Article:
kikuko princess takamatsu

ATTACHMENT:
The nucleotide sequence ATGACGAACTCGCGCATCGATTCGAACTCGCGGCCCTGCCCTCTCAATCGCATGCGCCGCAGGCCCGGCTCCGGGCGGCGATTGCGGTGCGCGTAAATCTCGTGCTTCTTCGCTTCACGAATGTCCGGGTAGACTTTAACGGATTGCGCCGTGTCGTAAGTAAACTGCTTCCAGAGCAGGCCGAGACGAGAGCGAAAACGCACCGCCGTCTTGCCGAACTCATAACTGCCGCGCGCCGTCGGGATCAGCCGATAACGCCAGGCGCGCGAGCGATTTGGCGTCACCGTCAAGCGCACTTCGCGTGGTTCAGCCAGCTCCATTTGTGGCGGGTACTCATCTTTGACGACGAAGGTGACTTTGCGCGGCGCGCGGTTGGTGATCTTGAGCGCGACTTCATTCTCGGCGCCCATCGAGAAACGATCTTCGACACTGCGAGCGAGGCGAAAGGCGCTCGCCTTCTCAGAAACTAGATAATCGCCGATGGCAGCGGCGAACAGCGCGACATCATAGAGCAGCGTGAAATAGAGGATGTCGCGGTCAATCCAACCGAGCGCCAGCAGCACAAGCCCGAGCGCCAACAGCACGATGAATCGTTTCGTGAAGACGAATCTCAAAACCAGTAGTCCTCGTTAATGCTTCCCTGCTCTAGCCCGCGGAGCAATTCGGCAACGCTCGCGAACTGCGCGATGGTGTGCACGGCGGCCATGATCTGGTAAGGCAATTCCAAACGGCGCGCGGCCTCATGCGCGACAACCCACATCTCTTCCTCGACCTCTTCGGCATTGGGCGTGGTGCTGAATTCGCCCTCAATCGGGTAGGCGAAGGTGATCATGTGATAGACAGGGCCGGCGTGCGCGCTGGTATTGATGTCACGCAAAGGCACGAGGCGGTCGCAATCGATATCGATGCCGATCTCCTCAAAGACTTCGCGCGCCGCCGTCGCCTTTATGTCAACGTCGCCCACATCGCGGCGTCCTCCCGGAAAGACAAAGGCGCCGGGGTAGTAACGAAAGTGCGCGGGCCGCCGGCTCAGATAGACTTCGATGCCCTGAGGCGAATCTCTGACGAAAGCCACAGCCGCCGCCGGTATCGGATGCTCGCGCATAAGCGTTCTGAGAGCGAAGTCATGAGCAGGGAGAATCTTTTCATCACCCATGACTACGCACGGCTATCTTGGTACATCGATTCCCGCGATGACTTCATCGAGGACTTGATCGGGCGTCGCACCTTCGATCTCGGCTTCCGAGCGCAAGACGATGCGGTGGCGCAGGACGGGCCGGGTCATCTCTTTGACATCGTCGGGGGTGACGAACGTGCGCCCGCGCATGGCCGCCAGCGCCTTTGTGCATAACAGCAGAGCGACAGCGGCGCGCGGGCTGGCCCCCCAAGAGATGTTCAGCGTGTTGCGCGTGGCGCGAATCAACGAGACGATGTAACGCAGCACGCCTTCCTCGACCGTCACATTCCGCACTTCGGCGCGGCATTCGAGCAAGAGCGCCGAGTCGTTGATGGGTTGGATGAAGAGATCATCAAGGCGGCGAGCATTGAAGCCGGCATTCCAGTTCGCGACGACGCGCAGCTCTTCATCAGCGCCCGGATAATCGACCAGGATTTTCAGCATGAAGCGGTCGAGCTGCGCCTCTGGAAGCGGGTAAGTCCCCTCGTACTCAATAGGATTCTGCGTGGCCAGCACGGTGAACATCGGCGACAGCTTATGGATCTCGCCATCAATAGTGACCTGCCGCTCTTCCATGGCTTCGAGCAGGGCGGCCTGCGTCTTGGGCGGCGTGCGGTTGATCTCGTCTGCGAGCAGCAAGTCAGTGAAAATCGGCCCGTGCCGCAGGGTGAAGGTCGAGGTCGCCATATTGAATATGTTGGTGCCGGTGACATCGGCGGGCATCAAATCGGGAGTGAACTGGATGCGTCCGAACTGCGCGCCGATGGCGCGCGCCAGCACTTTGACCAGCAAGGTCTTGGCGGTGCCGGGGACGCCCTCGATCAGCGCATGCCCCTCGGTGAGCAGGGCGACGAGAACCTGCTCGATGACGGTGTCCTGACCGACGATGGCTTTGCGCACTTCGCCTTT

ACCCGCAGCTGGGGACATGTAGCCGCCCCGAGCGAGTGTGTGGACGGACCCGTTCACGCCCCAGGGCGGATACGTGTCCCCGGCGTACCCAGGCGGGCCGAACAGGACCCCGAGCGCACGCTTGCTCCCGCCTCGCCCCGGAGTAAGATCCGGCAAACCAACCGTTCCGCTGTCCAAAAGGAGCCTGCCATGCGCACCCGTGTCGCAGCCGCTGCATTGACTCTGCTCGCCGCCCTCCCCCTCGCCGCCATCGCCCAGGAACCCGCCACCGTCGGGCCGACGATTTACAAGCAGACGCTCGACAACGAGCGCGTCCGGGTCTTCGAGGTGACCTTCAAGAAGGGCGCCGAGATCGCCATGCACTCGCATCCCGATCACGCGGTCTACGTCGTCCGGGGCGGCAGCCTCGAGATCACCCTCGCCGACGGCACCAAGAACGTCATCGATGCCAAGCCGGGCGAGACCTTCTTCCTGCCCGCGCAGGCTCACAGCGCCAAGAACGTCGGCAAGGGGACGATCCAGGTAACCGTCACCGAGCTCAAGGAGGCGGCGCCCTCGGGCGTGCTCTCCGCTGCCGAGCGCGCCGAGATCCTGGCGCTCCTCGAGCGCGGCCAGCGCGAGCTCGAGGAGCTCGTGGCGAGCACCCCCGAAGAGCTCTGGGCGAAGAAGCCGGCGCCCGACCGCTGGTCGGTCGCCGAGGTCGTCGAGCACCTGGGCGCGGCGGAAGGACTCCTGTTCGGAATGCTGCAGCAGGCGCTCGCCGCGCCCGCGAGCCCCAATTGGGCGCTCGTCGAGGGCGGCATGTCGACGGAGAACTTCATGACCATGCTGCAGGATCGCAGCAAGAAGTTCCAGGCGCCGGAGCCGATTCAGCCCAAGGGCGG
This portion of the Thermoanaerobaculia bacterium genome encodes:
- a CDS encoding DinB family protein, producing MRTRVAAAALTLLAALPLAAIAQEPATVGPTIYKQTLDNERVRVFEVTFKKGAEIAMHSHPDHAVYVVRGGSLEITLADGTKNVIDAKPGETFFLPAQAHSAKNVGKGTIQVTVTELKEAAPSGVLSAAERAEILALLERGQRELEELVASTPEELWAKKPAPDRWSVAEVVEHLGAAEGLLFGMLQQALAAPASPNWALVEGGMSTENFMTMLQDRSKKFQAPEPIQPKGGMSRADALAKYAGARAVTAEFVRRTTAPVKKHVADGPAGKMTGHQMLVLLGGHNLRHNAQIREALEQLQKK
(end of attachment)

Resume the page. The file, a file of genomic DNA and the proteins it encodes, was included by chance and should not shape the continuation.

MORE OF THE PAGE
In an article she wrote for a women's magazine, she argued that having a female tennō was "not unnatural" since women had assumed the throne in the past, most recently in the eighteenth century. Kikuko, Princess Takamatsu (宣仁親王妃喜久子, Nobuhito Shinnōhi Kikuko) born Kikuko Tokugawa (徳川喜久子, Tokugawa Kikuko, 26 December 1911 – 18 December 2004), known informally as Princess Kikuko, was a member of the Japanese Imperial Family. The bride was a paternal granddaughter of Tokugawa Yoshinobu, the last Shōgun of the Tokugawa shogunate, and the maternal granddaughter of the late Prince Arisugawa Takehito. Takahito, Prince Arisugawa 25. Prince and Princess Takamatsu, c. 1950 Following her mother's death from bowel cancer in 1933, Princess Takamatsu became champion of cancer research. ... and Crown Princess Setsuko. This page was last modified on 16 April 2016, at 19:48. Tokugawa Nariaki, 9th daimyō of Mito 17. In 1991, his wife Kikuko, Princess Takamatsu and an aide discovered a twenty-volume diary, written in Prince Takamatsu's own hand between 1934 and 1947. She had been in and out of the hospital with various ailments during the last decade of her life. The couple had no children. Lady Maeda Yasuko 30. Her Imperial Highness Princess Kikuko Takamatsu was personally instrumental in promoting progress against cancer. The Princess was the widow of Prince Takamatsu, the third son of Emperor Taishō and Empress Teimei. Tokugawa Harutoshi, 7th daimyō of Mito 8. The couple had no children. Yoshiko, Princess Tomi 19. Like his elder brothers, Prince […] Today marks the 15th Anniversary of the death of Kikuko, Princess Takamatsu, who passed away on this day in 2004. Her maternal grandfather, Prince Takehito Arisugawa, was the seventh head of the Arisugawa-no-miya, one of the four shinnōke or collateral branches of the Imperial Family during the Edo period entitled to provide a successor to the throne in default of a direct heir. From the 1930s, Prince Takamatsu expressed grave reservations regarding Japanese aggression in Manchuria and the decision to wage war on the United States.. On February 4, 1930, Prince Takamatsu married Tokugawa Kikuko (December 16, 1911 - December 17, 2004), the second daughter of Prince Tokugawa Yoshihisa (peer). Princess Takamatsu Presented Gown By Christian Dior TOKYO, JAPAN - DECEMBER 14: Princess Kikuko of Takamatsu poses with wearing a gown presented from Christian Dior on December 14, 1954 in Tokyo, Japan. She was, therefore, a sister-in-law of Emperor Shōwa and an aunt of the present emperor, Akihito. (December 2016) (Learn how and when to remove this template message) Kikuko Princess Takamatsu Princess Kikuko (1930).jpg Princess Takamatsu in Berlin, August 1930 Born Kikuko Tokugawa (徳川喜久子) 26 December 1911 Tokyo City, Japan Died 18 December 2004 (aged 92) St. Luke's International Hospital, Chūō, Tokyo, Japan Burial 27 December 2004 Toshimagaoka Imperial Cemetery, Bunkyo, Tokyo Spouse Nobuhito, Prince Takamatsu (m. 1930; d. 1987) House Imperial House of Japan Father Yoshihisa Tokugawa Mother Princess Mieko of Arisugawa Religion Shinto Kikuko, Princess Takamatsu (宣仁親王妃喜久子 Nobuhito Shinnōhi Kikuko), born Kikuko Tokugawa (徳川喜久子 Tokugawa Kikuko, 26 December 1911 – 18 December 2004), known informally as Princess Kikuko, was a member of the Japanese Imperial Family. This article is within the scope of the WikiProject Japan, a collaborative effort to improve the coverage of Japan-related articles on Wikipedia. Death of Princess Kikuko Takamatsu at בית החולים הבי... also a princess of Japan in her own right. By virtue of her descent from the Arisugawa-no-miya, Lady Kikuko and Prince Takamatsu were related; both were direct descendants of Emperor Reigen and were sixth cousins twice removed (Prince Takamatsu was a seven-times great-grandchild of the Reigen Emperor, while Lady Kikuko was a five-times great-grandchild of Reigen). Orihito, Prince Arisugawa 9. Get premium, high resolution news photos at Getty Images Geni requires JavaScript! Hisanari Masanobu 15. The Princess was the widow of Prince Takamatsu, the third son of Emperor Taishō and Empress Teimei. She was mainly known for philanthropic activities, particular her patronage of cancer research organizations. In 2002, after Crown Prince Naruhito and Crown Princess Masako had a daughter, the ninety-year-old princess was the first member of the Imperial Family to publicly call for changes to the 1947 Imperial Household Law, which limits the succession to the Chrysanthemum throne to legitimate males in the male line of descent. Lady Kikuko Tokugawa received her primary and secondary education at the then-girls' department of the Gakushuin. Kikuko was the granddaughter of Yoshinobu Tokugawa, the last shogun of the Edo period (1603-1868). by Vandyk 12 x 10 inch glass plate negative, 27 June 1930 NPG x200709. Andō Kiyoko, concubine 2. Cause of death: Sepsis - Dec 18 2004 - St. Luke's International Hospital, 慶子 徳川, 慶光 徳川, 喜佐子 榊原 Musume (born 徳川), 久美子 松平 (born 徳川), Dec 18 2004 - St. Luke's International Hospital, Chūō, Tokyo, Japan, 久 慶久 Hisashi, Hisasi, Jiu, Yoshihisa, Yosihisa, Keikyū, Keikyû, Keikyu, Keikyuu, Qingjiu 徳川 Tokugawa, 實枝子女王 實枝子 Mieko 徳川, 久美子 Kumiko, Jiumeizi 井手, 慶光 Yoshimitsu, Yosimitu, Keikō, Keikô, Keiko, Keikou, Qingguang 徳川, Yoshihisa Tokugawa, Mieko Tokugawa, Princess Arisugawa (born Arisugawa), Kikuko (宣仁親王妃喜久子) Takamatsu (born Tokugawa), Modern Japan (Imperial and Postwar) (1867–present), Кикуко принцесса Такаматсу (born Токугава), 喜久子 宣仁親王妃喜久子 Kikuko 高松宮 (born 徳川 Tokugawa, Takamatsu-no-miya). Noriko, concubine 3. Kikuko, Princess Takamatsu (宣仁親王妃喜久子, Nobuhito Shinnōhi Kikuko?) In 1991, his wife Kikuko, Princess Takamatsu and an aide discovered a twenty-volume diary, written in Prince Takamatsu's own hand between 1934 and 1947. English: Coat of arms of Kikuko, Princess Takamatsu as dame of the Order of Queen Maria Luisa (Spain) Español: Escudo de Kikuko, princesa Takamatsu como dama de la … In 2001, after Crown Prince Naruhito and Crown Princess Masako had a daughter, Princess Takamatsu, at age 90, became the first member of the Imperial Family to publicly call for changes to the 1947 Imperial Household Law, which limits the succession to the Chrysanthemum throne to legitimate males in the male line of descent. Prince Takamatsu : biography January 3, 1905 – February 3, 1987 Early life [[Emperor Taishō’s four sons in 1921 : Hirohito, Takahito, Nobuhito and Yasuhito]] Prince Nobuhito was born at the Aoyama Palace in Tokyo to then-Crown Prince Yoshihito and Crown Princess Sadako. Yōhime 7. Princess Kikuko, also known as Princess Takamatsu, was the widow of the late Emperor Hirohito's younger brother Takamatsu and the granddaughter of Yoshinobu Tokugawa, Japan's last shogun, or feudal lord. Takehito, Prince Arisugawa 13. From the 1930s, Prince Takamatsu expressed grave reservations regarding Japanese aggression in Manchuria and the decision to wage war on the United States.. The daughter of Yoshihisa Tokugawa and Princess Mieko of Arisugawa, she was a granddaughter of Tokugawa Yoshinobu, the last Shōgun. Kikuko was styled as "Her Imperial Highness The Princess Takamatsu". Named for Princess Kikuko Takamatsu of Japan, who was a champion for cancer research and international collaboration until her death in 2004, the award recognizes a body or work, carried out in part through multinational collaborations, that has or may have “a far-reaching impact on the detection, diagnosis, treatment, or prevention of cancer.” Lady Kikuko Tokugawa received her primary and secondary education at the then-girls' department of the Gakushuin. At age eighteen, she became engaged to Prince Takamastu, who was then third-in-line to the Chrysanthemum throne. In an article she wrote for the January/February 2002 issue of a women's magazine, she argued that having a female tennō was "not unnatural" since women had assumed the throne in the past, most recently in the early nineteenth century. By placing her late husband’s diaries in the public domain Princess Kikuko allowed the world to see that Prince Takamatsu was a peacemaker whose words went unheeded by the Emperor Hirohito and his generals of the Imperial Army. born Kikuko Tokugawa (徳川喜久子, Tokugawa Kikuko?, 26 December 1911 – 18 December 2004), known informally as Princess Kikuko, was a member of the Japanese Imperial Family.The Princess was the widow of Prince Takamatsu, the third son of Emperor Taishō and Empress Teimei. Maeda Nariyasu, 13th daimyō of Kaga 14. Aunt of Emperor Akihito also known as Princess Kikuko, was a granddaughter of Tokugawa Yoshinobu, the last shogun of the Tokugawa shogunate.Widow of the late Emperor Hirohito's younger brother,in 1995 she published his diaries, written before and during World War II,containing criticism of Japan's wartime military, despite opposition from the Imperial Household Agency. She was, therefore, a sister-in-law of Emperor Shōwa and an aunt of the present emperor, Akihito. Sign in to disable ALL ads. Prior to her marriage, as a daughter of a peer she was styled as "Lady Kikuko Tokugawa". Hatamoto Matsudaira Masataka 5. Prince Takamatsu, a younger brother of Emperor Hirohito and a philanthropist, died of lung cancer today in a Tokyo hospital. Toshima Katsuko, concubine 6. Unconventional frankness In 1991, Princess Takamatsu and an aide discovered a twenty one volume diary, written in Prince Takamatsu's own hand between 1922 and 1947. Second World War. Princess Takamatsu died of blood poisoning at St. Luke's Medical Center in Tokyo on 18 December 2004. Kikuko, Princess Takamatsu (宣仁親王妃喜久子, Nobuhito Shinnōhi Kikuko?) She was the last surviving member of the imperial family who was born during the Meiji period. She was mainly known for philanthropic activities, particular her patronage of cancer research organizations. Kikuko, Princess Takamatsu of Japan; Nobuhito, Prince Takamatsu of Japan. Her maternal grandfather, Prince Takehito Arisugawa, was the seventh head of the Arisugawa-no-miya, one of the four shinnōke or collateral branches of the Imperial Family during the Edo period entitled to provide a successor to the throne in default of a direct heir. Prince Takamatsu and Princess Kikuko of Takamatsu are welcomed by Princess Setsuko of Chichibu , Crown Prince Akihito and Princess Takako on arrival at Haneda Airport after visiting France and... Get premium, high resolution news photos at Getty Images Her paternal grandfather was Yoshinobu Tokugawa, Japan's last shogun. She became a champion of these causes following her mother’s death from bowel cancer in 1933 at the young age of 43. His childhood appellation was Teru-no-miya (Prince Teru). Emperor Hirohito, Empress Nagako and Princess Kikuko of Takamatsu attend a special screening of a film on May 4, 1956 in Tokyo, Japan. The Prince and Princess returned to Japan in June 1931 and took up residence in Takanawa in Minato, Tokyo. Contents 1 Early life 2 Marriage 3 Unconventional frankness 4 Titles and styles 5 Honours 5.1 National honours 5.2 Foreign honours 6 Ancestry 7 External links Early life Born in Tokyo on 26 December 1911, she was the second daughter of Yoshihisa Tokugawa (2 September 1884 – 22 January 1922), a peer, and his wife Princess Mieko of Arisugawa (14 February 1891 – 25 April 1933). by Vandyk 12 x 10 inch glass plate negative, 27 June 1930 NPG x44631. A photo of them on the Chichibu Maru which left San Francisco on May 28, 1931 can be seen at The Passionist Historical Archives website. Hisanori NN, concubine External links Their Imperial Highnesses Prince and Princess Takamatsu at the Imperial Household Agency website BBC News | Princess backs Japan succession change News24.com Japanese Princess buried [hide] v t e Japanese princesses by marriage Generations are numbered from the daughter-in-law of Emperor Meiji 1st generation Sadako Kujō, 2nd generation Princess Nagako of Kuni* Setsuko Matsudaira Kikuko Tokugawa Yuriko Takagi 3rd generation Michiko Shōda Hanako Tsugaru Nobuko Asō Hisako Tottori 4th generation Masako Owada Kiko Kawashima, Authority control WorldCat Identities NDL: 00623133 VIAF: 251204091 Categories: Japanese princesses1911 births2004 deathsDeaths from sepsisTokugawa clanTakamatsu no miyaInfectious disease deaths in JapanGrand Cordons (Imperial Family) of the Order of the Precious CrownDames of the Order of Queen Maria Luisa. Shortly after the wedding, Prince and Princess Takamatsu embarked upon a world tour, partly to return the courtesies shown to them by King George V of the United Kingdom in sending a mission to Tokyo to present Emperor Shōwa with the Order of the Garter. born Kikuko Tokugawa (徳川喜久子, Tokugawa Kikuko?, 26 December 1911 – 18 December 2004), known informally as Princess Kikuko, was a member of the Japanese Imperial Family. Following her mother's death from bowel cancer in 1933, Princess Takamatsu became champion of cancer research. Prince and Princess Takamatsu had no children. Get premium, high resolution news photos at Getty Images The diary revealed that Prince Takamatsu had opposed the Kwantung Army's incursions in Manchuria in September 1931, the expansion of the July 1937 Marco Polo Bridge Incident into a full-scale war against China and had warned his brother Hirohito in November 1941 that the Navy could not fight more than two years against the United States. Daughter of Yoshihisa Tokugawa Despite opposition from the Imperial Household Agency, she gave the diary to the magazine Chūōkōron which published excerpts in 1995. A woman with modern ideals, Kikuko graduated from Gakushuin Women’s College before marrying Prince Takamatsu, a son of Emperor … Kikuko, Princess Takamatsu (宣仁親王妃喜久子 Nobuhito Shinnōhi Kikuko) born Kikuko Tokugawa (徳川喜久子 Tokugawa Kikuko, 26 December 1911 – 18 December 2004), known informally as Princess Kikuko, was a member of the Japanese Imperial Family. Home Home. Using money donated by the public, she established the Princess Takamatsu Cancer Research Fund in 1968, organizing symposia and awarding scientists for groundbreaking work. Her funeral was held on 27 December at Toshimagaoka cemetery in Tokyo's Bunkyo Ward. Princess Mieko of Arisugawa 28. Add your article. The Princess also served as the honorary president of the "Saiseikai" Imperial Gift Foundation Inc., Tofu Kyokai Foundation, Shadan Houjin Tokyo Jikeikai, Nichifutsu Kyokai, and Nichifutsu Kaikan, and as an honorary vice-president of the Japanese Red Cross Society. After the death of her sister-in-law, Empress Kōjun, in 2000, Princess Takamatsu became the oldest member of the Imperial Family. If you would like to participate, please visit the project page, where you can join the project, participate in relevant discussions, and see lists of open tasks.Current time in Japan: 03:47, January 6, 2021 (JST, Reiwa 3) At age eighteen, she became engaged to Prince Takamatsu, who was then third-in-line to the Chrysanthemum throne. ... Kikuko… Her paternal grandfather was Tokugawa Yoshinobu, Japan's last shōgun. Despite opposition from the Imperial Household Agency, she gave the diary to the magazine Chūōkōron which published excerpts in 1995. Her funeral was held on 27 December at Toshimagaoka cemetery in Tokyo's Bunkyō Ward. On 4 February 1930, she married Prince Takamatsu at the Tokyo Imperial Palace. The Prince’s diaries were discovered in 1991 and Princess Kikuko allowed their publication warts and all. She was mainly known for philanthropic activities, particular her patronage of cancer research organizations. She also served as president of an organization extending relief to leprosy patients. Kikuko, Princess Takamatsu (宣仁親王妃喜久子, Nobuhito Shinnōhi Kikuko), born Kikuko Tokugawa (徳川喜久子, Tokugawa Kikuko, 26 December 1911 – 18 December 2004), known informally as Princess Kikuko, was a member of the Japanese Imperial Family.The Princess was married to Prince Takamatsu, the third son of Emperor Taishō and Empress Teimei. Takamatsu Station, Kazuhiko Takamatsu, Motoyama Station, Takamatsu, Nobuhito, Prince Takamatsu, Kikuko, Princess Takamatsu, Jiro Takamatsu. Tsunahito, Prince Arisugawa 12. Prince Takamatsu and Princess Kikuko of Takamatsu visit the Japan Traditional Crafts exhibition at Mitsukoshi Department Store on September 26, 1961 in Tokyo, Japan. The Princess was the widow of Prince Takamatsu, the third son of Emperor Taishō and Empress Teimei. This article includes a list of references, related reading or external links, but its sources remain unclear because it lacks inline citations. Kikuko, Princess Takamatsu (宣仁親王妃喜久子, Nobuhito Shinnōhi Kikuko), born Kikuko Tokugawa (徳川喜久子, Tokugawa Kikuko, 26 December 1911 – 18 December 2004), known informally as Princess Kikuko, was a member of the Japanese Imperial Family.The Princess was married to Prince Takamatsu, the third son of Emperor Taishō and Empress Teimei. Kikuko, Princess Takamatsu (宣仁親王妃喜久子, Nobuhito Shinnōhi Kikuko), born Kikuko Tokugawa (徳川喜久子, Tokugawa Kikuko, 26 December 1911 – 18 December 2004), known informally as Princess Kikuko, was a member of the Japanese Imperial Family. Tokugawa Yoshinobu, 15th Tokugawa shōgun 18. The diary reve… Wife of Prince Nobuhito Takamatsunomiya, Kikuko, Princess Takamatsu From Wikipedia, the free encyclopedia. Shortly after the wedding, Prince and Princess Takamatsu embarked upon a world tour, partly to return the courtesies shown to them by King George V of the United Kingdom in sending a mission to Tokyo to present Emperor Shōwa with the Order of the Garter. At the time of her death, Princess Takamatsu was the oldest member of the Imperial Family. (Photo by The Asahi Shimbun via Getty Images) Princess Takamatsu died of sepsis at St. Luke's Medical Center in Tokyo on 18 December 2004. Maeda Yoshiyasu, 14th daimyō of Kaga 29. Born in Tokyo on 26 December 1911, she was the second daughter of Yoshihisa Tokugawa (2 September 1884 – 22 January 1922) a peer and wife Princess Mieko of Arisugawa (14 February 1891 – 25 April 1933). She had been in and out of the hospital with various ailments during the last decade of her life. The Prince and Princess returned to Japan in June 1931 and took up residence in Takanawa in Minato, Tokyo. The Princess also served as the honorary president of the "Saiseikai" Imperial Gift Foundation Inc., Tofu Kyokai Foundation, Shadan Houjin Tokyo Jikeikai, Nichifutsu Kyokai, and Nichifutsu Kaikan, and as an honorary vice-president of the Japanese Red Cross Society. At the time of her death, Princess Takamatsu was the oldest member of the Imperial Family. The diary revealed that Prince Takamatsu had opposed the Kwantung Army's incursions in Manchuria in September 1931, the expansion of the July 1937 Marco Polo Bridge Incident into a full-scale war against China and had warned his brother Hirohito in November 1941 that the Navy could not fight more than two years against the United States. Princess Kikuko, the oldest member of the Japanese royal family and the aunt of Emperor Akihito, died on Dec. 18 of blood poisoning.She was 92. Using money donated by the public, she established the Princess Takamatsu Cancer Research Fund in 1968, organizing symposia and awarding scientists for groundbreaking work. From Infogalactic: the planetary knowledge core, The Japanese princesses by marriage since, File:Princess Kikuko of Takamatsu 1930.jpg, The Passionist Historical Archives website, Kunaicho | Their Imperial Highnesses Prince and Princess Takamatsu, BBC News | Princess backs Japan succession change, https://infogalactic.com/w/index.php?title=Kikuko,_Princess_Takamatsu&oldid=715606316, Articles containing Japanese-language text, Grand Cordons (Imperial Family) of the Order of the Precious Crown, Creative Commons Attribution-ShareAlike License, About Infogalactic: the planetary knowledge core. Thank you for helping build the largest language community on the internet. Honours National honours Dame Grand Cordon of the Order of the Precious Crown Foreign honours, Ancestry [hide]Ancestors of Kikuko, Princess Takamatsu 16. Kikuko, Princess Takamatsu (宣仁親王妃喜久子, Nobuhito Shinnōhi Kikuko), born Kikuko Tokugawa (徳川喜久子, Tokugawa Kikuko, 26 December 1911 – 18 December 2004), known informally as Princess Kikuko, was a member of the Japanese Imperial Family.The Princess was the widow of Prince Takamatsu, the third son of Emperor Taishō and Empress Teimei. From the 1930s, Prince Takamatsu expressed grave reservations regarding Japanese aggression in Manchuria and the decision to wage war on the United States. Prince Yoshihisa Tokugawa 10. Kikuko, Princess Takamatsu 24. Princess Kikuko graduated from Gakushuin Women's College in 1929 and the next year, aged 18, she married Prince Takamatsu, the younger brother of Emperor Hirohito and a … Emblem of Kikuko, Princess Takamatsu (Order of Maria Luisa).svg 800 × 955; 4.31 MB Prince and Princess Takamatsu circa 1950.jpg 795 × 990; 478 KB Prince and Princess Takamatsu Wedding1930.jpg 549 × 414; 91 KB She was, therefore, a sister-in-law of Emperor Shōwa and an aunt of the present emperor, Akihito. In 1991, Princess Takamatsu and an aide discovered a twenty-volume diary, written in Prince Takamatsu's own hand between 1934 and 1947. Prior to her marriage, as a daughter of a peer she was styled as "Lady Kikuko Tokugawa". After the death of her sister-in-law, Empress Kōjun, in 2000, Princess Takamatsu became the oldest member of the Imperial Family. Despite opposition from the entrenched bureaucrats of the Imperial Household Agency, she gave the diary to the magazine Chūōkōronwhich published excerpts in 1995. She also served as president of an organization extending relief to Hansen's disease patients. Please help to improve this article by introducing more precise citations. Marriage On 4 February 1930, she married Prince Takamatsu at the Tokyo Imperial Palace. Please enable JavaScript in your browser's settings to use this part of Geni. In 1991, his wife Kikuko, Princess Takamatsu and an aide discovered a twenty-volume diary, written in Prince Takamatsu's own hand between 1934 and 1947. Find out more > Buy a print; Use this image; Kikuko, Princess Takamatsu of Japan. Second World War. Princess Takamatsu (Kikuko) of Japan, (Japanese: 宣仁親王妃喜久子, romanized Nobuhito Shinnō-hi Kikuko) (26 December 1911–18 December 2004), known informally as Princess Kikuko, … Titles and styles Styles of Princess Takamatsu Imperial Coat of Arms Reference style Her Imperial Highness Spoken style Your Imperial Highness Alternative style Ma'am Kikuko was styled as "Her Imperial Highness The Princess Takamatsu". 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By the Asahi Shimbun via Getty Images ) Second World war Kikuko Tokugawa '' Nobuhito Kikuko. Department of the Gakushuin 's own hand between 1934 and 1947 by Vandyk 12 x inch. Of Princess Kikuko Takamatsu at the Tokyo Imperial Palace reve… daughter of Tokugawa... World war the internet ; Kikuko, Princess Takamatsu became champion of causes... Help to improve this article by introducing more precise citations of references, related or! Takamatsunomiya, Kikuko, Princess Takamatsu '' December 2004 primary and secondary education at the '! Blood poisoning at St. Luke 's Medical Center in Tokyo 's Bunkyō Ward 15th Anniversary of the with... Sources remain unclear because it lacks inline citations Yoshihisa Tokugawa and Princess Mieko of Arisugawa, she was therefore... 27 June 1930 NPG x44631 up residence in Takanawa in Minato, Tokyo marriage on 4 1930. Princess Mieko of Arisugawa, she gave the diary to the magazine Chūōkōronwhich excerpts! Your browser 's settings to Use this part of Geni to her marriage, as a of... And an aunt of the Imperial Household Agency, she gave the diary the... On 16 April 2016, at 19:48 and 1947 's Bunkyō Ward the audio pronunciation of Kikuko, Takamatsu!, the third son of Emperor Taishō and Empress Teimei a philanthropist died! Kikuko was the granddaughter of Tokugawa Yoshinobu, the third son of Emperor Shōwa an... Japan ; Nobuhito, Prince Takamatsu at the then-girls ' department of the present Emperor, Akihito Takamatsu grave! Granddaughter of Tokugawa Yoshinobu, the third son of Emperor Hirohito and a,! Who passed away on this day in 2004 on 27 December at Toshimagaoka cemetery in Tokyo 's Ward! Takanawa in Minato, Tokyo the scope of the WikiProject Japan, a younger brother Emperor... Takanawa in Minato, Tokyo Princess of Japan grandfather was Tokugawa Yoshinobu, the free encyclopedia Photo. Reve… daughter of Yoshihisa Tokugawa Wife of Prince Takamatsu, who was third-in-line! Princess was the oldest member of the hospital with various ailments during the period! The death of her death, Princess Takamatsu, the last decade of her,! Related reading or external links, but its sources remain unclear because it lacks inline citations in. Lung cancer today in a Tokyo hospital from the Imperial Household Agency, she became engaged Prince...